I might be fantasizing about writing the great American novel one day, but she’s getting a kick out of being a beautiful woman with a shadowy past, violet eyes, and a heart of gold back in the Wild Wild West. And why the hell not? Let’s face it. I get a kick out of role-playing Wyatt Earp in the same role-play collaborative novel. So sometimes it’s really good to remember this is not always about serious writing and ART. It’s about fun too.

And as the man said: “if it ain’t fun, don’t do it”.


Fiction Understanding History

Recently I participated in an online writing exercise that was ambitious and unusual. I don’t know what happens elsewhere because I tend to stick to a few places on the internet and really dig in deep, but even for my community site www.panhistoria.com I felt that the endeavor of last weekend was quite remarkable. We re-enacted the Gunfight at the OK Corral with our key writers over one day: October 26th, 2008 – the 127th Anniversary of the historical event.

To give you a little history our group has been ‘role-playing’ the characters and color of the town of Tombstone, Arizona since 1998 when I first quite randomly picked up the character of Wyatt Earp, and my kid, then quite young wanted to be Doc Holliday. I thought it would be an educational thing we could do together – I could sneak some history down with the role play and he might actually learn something. School sure wasn’t sticking. At the time I was into Ancient Egyptian and Roman history and knew nothing about the American West. I was not a huge fan of Roy Rogers, the Wyatt Earp TV Show (never heard of it even), and even John Wayne (though The Shootist was on my list of great movies). I neither counted nor discounted the western movie from my repertoire of viewing or reading but what brought me to westerns was a movie – it was Tombstone starring Kurt Russell and Val Kilmer and a momentary passing interest my son had in Doc Holliday because of that movie.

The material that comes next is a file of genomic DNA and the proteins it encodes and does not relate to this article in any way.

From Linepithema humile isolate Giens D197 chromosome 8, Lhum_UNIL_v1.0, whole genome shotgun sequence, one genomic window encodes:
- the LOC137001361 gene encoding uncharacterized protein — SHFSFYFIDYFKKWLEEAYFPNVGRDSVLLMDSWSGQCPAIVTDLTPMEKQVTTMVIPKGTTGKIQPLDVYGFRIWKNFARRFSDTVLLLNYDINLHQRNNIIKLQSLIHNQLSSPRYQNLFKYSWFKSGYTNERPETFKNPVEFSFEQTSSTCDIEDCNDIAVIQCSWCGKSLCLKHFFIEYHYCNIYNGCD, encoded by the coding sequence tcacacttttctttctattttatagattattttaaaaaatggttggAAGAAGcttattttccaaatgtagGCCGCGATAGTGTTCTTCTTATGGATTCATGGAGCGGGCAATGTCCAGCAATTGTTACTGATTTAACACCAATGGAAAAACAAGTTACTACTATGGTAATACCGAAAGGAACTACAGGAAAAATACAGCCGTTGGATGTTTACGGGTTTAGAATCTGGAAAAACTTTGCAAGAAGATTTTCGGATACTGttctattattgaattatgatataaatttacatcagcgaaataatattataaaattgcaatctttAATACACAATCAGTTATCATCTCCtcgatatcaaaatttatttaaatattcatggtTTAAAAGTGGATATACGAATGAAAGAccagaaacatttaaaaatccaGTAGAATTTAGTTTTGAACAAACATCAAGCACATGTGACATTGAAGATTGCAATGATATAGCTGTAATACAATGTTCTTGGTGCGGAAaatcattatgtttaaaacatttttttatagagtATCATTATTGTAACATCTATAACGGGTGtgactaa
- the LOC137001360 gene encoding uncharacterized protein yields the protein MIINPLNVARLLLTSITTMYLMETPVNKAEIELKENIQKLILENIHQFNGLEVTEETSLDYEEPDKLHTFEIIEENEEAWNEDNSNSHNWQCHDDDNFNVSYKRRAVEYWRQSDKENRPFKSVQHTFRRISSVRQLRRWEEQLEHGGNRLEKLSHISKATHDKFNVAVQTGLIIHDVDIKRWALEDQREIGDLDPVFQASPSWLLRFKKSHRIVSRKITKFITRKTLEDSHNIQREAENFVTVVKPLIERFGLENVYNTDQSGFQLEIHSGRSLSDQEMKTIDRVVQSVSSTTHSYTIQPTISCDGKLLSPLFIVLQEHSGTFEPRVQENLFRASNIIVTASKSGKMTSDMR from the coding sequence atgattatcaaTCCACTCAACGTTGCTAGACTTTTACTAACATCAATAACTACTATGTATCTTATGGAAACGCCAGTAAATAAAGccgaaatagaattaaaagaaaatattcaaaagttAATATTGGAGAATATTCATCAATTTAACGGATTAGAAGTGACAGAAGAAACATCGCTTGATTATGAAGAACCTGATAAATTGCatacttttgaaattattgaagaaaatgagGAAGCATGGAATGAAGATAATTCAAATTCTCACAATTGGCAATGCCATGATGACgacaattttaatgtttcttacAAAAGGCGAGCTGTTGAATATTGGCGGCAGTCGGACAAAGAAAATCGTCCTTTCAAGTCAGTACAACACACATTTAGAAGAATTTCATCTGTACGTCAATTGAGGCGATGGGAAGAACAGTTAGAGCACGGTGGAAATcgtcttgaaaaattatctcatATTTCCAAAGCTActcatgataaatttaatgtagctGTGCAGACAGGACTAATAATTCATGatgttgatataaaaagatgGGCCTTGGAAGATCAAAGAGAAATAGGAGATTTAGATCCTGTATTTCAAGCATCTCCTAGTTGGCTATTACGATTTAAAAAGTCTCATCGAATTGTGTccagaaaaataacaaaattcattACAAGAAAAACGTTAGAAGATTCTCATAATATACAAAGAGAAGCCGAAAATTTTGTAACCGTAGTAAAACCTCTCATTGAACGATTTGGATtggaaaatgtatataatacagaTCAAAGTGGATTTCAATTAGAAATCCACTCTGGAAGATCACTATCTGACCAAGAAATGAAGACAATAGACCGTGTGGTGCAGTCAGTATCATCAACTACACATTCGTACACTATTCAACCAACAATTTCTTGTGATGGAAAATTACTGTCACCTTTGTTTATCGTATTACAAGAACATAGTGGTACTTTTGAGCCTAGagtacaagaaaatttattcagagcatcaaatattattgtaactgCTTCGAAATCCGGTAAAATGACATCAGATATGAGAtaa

Slipping into the skin of an American icon, one both revered and hated depending on whose doing the looking, was and remains a terrifically challenging task. Not to be half-assed I started looking into the historical record of a man that lived by the gun but was never shot himself and kept finding nifty and interesting tidbits as well as controversy. It was a story sure to suck me in. Who was this guy and how did he become famous, stay famous, and then end up the central figure of a love him or hate him conflagration that maintains its passion to this day across numerous history forums?

One thing I decided early on was that I was pro-Earp. First I was playing the character and I preferred the hero to the villain (villains are great fun to write by not the kind of dull brutish villain Earp detractors favor for our Wyatt). Second there were several facts that seemed indisputable and pointed to Wyatt being an ok guy even if he had some less than stellar moments on occasion (as is true of us all): his enemies pretty much were all well known rustlers, collaborators with criminals, on the graft, and ended up either in jail or shot for their crimes; his enemies tended to ambush people and shoot people in the back; Wyatt ended his life respected and loved by some rather upstanding and interesting people.